By Julie Murphree, Arizona Farm Bureau:  Generational farm and ranch Families easily make up 80 to 99.9% of Arizona’s County Farm Bureau Leadership. These families in Farm Bureau leadership represent some of the strongest farm and ranch families in Arizona.

In fact, it’s not unusual to discover that the Arizona farm family you’ve just met has been in agriculture in this state for four, five or six generations. Arizona agriculture has a tradition, then, of generational agriculture in this desert state.

Arizona Agriculture’s Generational Farm Families are Strong in Leadership

But what’s this connection between agriculture and Farm Bureau leadership involvement? Without serious study on the subject much can just be speculative at this point. However, if you go down the board of directors roster of Arizona’s 13 active Farm Bureau counties, all show farm families running at least two generations, if not four, five or six generations.

Let’s spotlight Maricopa County Farm Bureau, for example.

The Boyle Family is multi-generational in the dairy business here in Arizona.

  • Immediate past President Bill Kerr is from a 4th -generation dairy farm family
  • Current Maricopa County Farm Bureau President Jim Boyle is at least 2nd -generation and represents an extended multi-generational line of dairy farmers because of cousins and uncles
  • Mark Freeman is a 5th-generation farmer
  • Rick Evans represents 6 or 7 generations
  • The Sheltons at least 3
  • DeWayne Justice at least 3
  • Brandon Leister 2
  • Jason Hardison 2
  • Julie Johnson 2
  • Jason Perry 2
  • Daniel Dobson of Dobson Farm family fame at least 3
  • Brandon Brooks at least 2
  • Brandon Brown a couple
  • Laron Dewitt 2
  • Ryan Tregaskes 2

This is not exclusive to Maricopa County. As mentioned earlier, Arizona’s 12 other active Farm Bureaus all have this much or more generational depth in their leadership.

Just recently one of my county farm bureau leaders told me he considers his Farm Bureau volunteer leadership a “calling.”  Farmers and ranchers are called to industry leadership.

Arizona Agriculture is Sustainable

The world’s population is currently around 7 billion. The United Nations (UN) predicts that by the year 2050 the world’s population will increase to 9 billion, increasing the demand for food by 72%. This is a staggering number when you think that a mere 2% of the population in America feeds and clothes the rest of us.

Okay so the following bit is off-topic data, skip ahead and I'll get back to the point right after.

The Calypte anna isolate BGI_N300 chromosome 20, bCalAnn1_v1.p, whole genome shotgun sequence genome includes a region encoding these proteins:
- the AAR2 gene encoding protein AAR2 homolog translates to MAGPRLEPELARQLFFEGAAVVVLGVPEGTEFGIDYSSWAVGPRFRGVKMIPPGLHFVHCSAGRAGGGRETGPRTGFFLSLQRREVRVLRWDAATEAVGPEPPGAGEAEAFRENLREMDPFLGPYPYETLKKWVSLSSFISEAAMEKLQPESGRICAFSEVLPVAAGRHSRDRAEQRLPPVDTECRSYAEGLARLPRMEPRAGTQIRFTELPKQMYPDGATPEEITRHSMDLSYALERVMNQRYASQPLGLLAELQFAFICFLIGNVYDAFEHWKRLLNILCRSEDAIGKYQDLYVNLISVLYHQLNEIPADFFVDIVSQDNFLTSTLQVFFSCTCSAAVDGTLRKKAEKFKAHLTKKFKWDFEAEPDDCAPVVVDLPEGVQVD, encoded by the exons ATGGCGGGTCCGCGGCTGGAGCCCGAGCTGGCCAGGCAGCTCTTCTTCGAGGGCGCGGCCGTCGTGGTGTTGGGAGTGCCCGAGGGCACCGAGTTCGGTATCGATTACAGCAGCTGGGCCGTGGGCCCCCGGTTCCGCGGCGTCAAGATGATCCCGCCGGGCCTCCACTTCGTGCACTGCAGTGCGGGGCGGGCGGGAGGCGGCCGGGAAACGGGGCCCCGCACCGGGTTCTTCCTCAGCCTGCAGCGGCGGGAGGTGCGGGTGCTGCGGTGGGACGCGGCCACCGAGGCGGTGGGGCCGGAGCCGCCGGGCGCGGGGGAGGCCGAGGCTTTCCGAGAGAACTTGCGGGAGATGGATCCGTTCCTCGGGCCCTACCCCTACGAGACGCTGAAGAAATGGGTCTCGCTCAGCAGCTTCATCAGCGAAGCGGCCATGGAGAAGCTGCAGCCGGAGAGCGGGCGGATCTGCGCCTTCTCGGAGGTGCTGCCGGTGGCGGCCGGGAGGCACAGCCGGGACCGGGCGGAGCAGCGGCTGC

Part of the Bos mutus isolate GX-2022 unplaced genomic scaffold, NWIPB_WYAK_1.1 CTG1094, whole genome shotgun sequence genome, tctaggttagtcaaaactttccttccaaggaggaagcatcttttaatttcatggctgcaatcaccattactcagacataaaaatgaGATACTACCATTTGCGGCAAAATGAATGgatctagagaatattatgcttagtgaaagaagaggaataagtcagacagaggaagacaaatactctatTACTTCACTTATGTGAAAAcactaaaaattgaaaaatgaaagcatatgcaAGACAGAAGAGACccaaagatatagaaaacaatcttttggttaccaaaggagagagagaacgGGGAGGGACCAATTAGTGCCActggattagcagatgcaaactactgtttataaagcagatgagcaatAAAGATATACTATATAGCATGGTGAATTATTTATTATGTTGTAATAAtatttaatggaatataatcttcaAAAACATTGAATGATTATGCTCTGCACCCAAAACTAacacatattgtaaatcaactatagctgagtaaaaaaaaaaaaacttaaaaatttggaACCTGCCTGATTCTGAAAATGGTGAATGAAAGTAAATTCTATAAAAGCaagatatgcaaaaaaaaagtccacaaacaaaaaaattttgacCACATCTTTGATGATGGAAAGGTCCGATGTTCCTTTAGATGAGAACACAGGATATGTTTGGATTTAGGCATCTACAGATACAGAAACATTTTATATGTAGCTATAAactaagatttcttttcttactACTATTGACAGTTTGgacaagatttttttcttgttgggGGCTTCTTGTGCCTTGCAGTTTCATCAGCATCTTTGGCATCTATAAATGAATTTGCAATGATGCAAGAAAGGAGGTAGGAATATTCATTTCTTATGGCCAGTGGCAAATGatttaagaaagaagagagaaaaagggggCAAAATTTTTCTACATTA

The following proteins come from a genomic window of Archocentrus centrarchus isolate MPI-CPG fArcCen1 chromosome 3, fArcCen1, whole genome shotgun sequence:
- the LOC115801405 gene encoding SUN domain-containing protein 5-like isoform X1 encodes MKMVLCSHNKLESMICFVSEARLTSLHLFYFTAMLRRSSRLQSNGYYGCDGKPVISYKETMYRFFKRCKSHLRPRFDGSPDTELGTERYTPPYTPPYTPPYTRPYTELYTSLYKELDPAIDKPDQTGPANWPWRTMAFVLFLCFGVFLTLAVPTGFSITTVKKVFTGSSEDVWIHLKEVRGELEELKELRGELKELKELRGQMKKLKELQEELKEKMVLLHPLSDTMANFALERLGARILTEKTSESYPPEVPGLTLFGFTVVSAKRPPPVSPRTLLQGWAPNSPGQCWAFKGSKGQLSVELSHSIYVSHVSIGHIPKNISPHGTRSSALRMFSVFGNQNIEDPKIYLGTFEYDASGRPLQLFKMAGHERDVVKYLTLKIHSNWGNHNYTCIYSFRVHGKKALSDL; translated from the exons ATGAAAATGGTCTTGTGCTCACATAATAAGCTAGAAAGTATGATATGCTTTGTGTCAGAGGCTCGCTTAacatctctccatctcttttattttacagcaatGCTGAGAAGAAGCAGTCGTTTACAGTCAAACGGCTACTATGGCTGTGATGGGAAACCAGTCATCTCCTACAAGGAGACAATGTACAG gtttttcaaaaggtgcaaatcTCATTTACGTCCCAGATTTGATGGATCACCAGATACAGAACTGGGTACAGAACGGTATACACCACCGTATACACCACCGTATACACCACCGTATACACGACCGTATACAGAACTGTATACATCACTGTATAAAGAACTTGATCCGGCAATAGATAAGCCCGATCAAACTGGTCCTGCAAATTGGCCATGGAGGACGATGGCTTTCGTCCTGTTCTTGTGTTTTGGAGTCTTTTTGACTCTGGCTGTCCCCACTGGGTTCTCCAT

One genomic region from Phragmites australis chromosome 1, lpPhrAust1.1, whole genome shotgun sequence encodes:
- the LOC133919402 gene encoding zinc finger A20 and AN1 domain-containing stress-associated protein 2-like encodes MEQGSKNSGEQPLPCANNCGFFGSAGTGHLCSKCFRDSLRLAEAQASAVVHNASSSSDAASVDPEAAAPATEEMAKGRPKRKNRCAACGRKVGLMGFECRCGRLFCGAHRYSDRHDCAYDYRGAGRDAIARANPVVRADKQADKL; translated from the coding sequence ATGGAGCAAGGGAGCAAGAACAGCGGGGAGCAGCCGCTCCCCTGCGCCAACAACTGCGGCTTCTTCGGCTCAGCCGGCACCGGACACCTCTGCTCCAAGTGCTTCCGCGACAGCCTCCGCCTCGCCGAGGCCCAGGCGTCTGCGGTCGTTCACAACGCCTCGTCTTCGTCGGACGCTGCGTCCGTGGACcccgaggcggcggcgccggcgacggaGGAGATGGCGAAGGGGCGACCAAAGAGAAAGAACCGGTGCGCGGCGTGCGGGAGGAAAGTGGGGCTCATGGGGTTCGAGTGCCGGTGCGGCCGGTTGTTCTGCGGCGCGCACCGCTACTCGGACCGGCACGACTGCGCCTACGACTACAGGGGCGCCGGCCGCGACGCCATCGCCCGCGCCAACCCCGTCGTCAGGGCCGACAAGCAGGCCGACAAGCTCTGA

Arizona’s Farmers and ranchers cannot be careless; instead they must be caretakers of the land. If not, the land will quit producing. Period.

These generational farm and ranch families we talk about use Best Management Practices (BMPs) to address water quality and quantity issues using things like conservation tillage, conservation or riparian buffers, and erosion and sediment control. Today, conservation techniques and equipment have advanced to the point that many farmers plant right in the midst of the last crop’s stubble. No-till techniques have allowed farmers to keep crop residues on the field to help preserve moisture and to protect the soil from wind erosion until the next crop can flourish and secure the soil. In fact, no-till and conservation tilling techniques have increased substantially in recent years. In 1982 only 17% of acreage used these methods. Today, 63% of acreage is under conservation tillage.

Rotational grazing is another way that farmers and ranchers can assure that they will be able to use the same land for the next generation to produce high quality food and fiber for generations to come. Rotational grazing, or strategically moving livestock to fresh fields and pastures, allows vegetation in previously grazed pastures to regenerate. Benefits of rotational grazing include increased diversity of plant and animal species, control of invasive plant species, habitat restoration for threatened endangered species, controlling erosion from water runoff for improved water quality, improving vegetation along stream banks and watershed health, reducing wildfire threat from rangeland fires, all while providing food for consumers.

A Few Everyday Steward Facts of Arizona Agriculture, and American Agriculture in general:

  • Agricultural land provides habitat for 75 percent of the nation’s wildlife.
  • Farmers maintain over 1.3 million acres of grass waterways, allowing water to flow naturally from crops without eroding soil.
  • Farmers and ranchers live, work and raise their family on the same land from which your food is produced. In order to sustain the land for future generations, they have to continue to protect the natural resources.
  • Agriculturalists are using methane digesters to convert the methane gas from manure to energy to power their facilities.
  • Ranchers’ everyday water conservation efforts include water quality tests, fencing off streams to protect fish and waterways and creating man-made irrigation ponds.

If Arizona’s agriculture was not sustainable, the farms and ranches would have disappeared after the first generation. So here’s to traditions, and the carrying on of a great industry – agriculture!

Hear a brief audio version of Arizona Agriculture's Generational Farming from October 5 (2013) Rosie on the House show on KTAR (Segment 3, discussion starts midway into this segment)!

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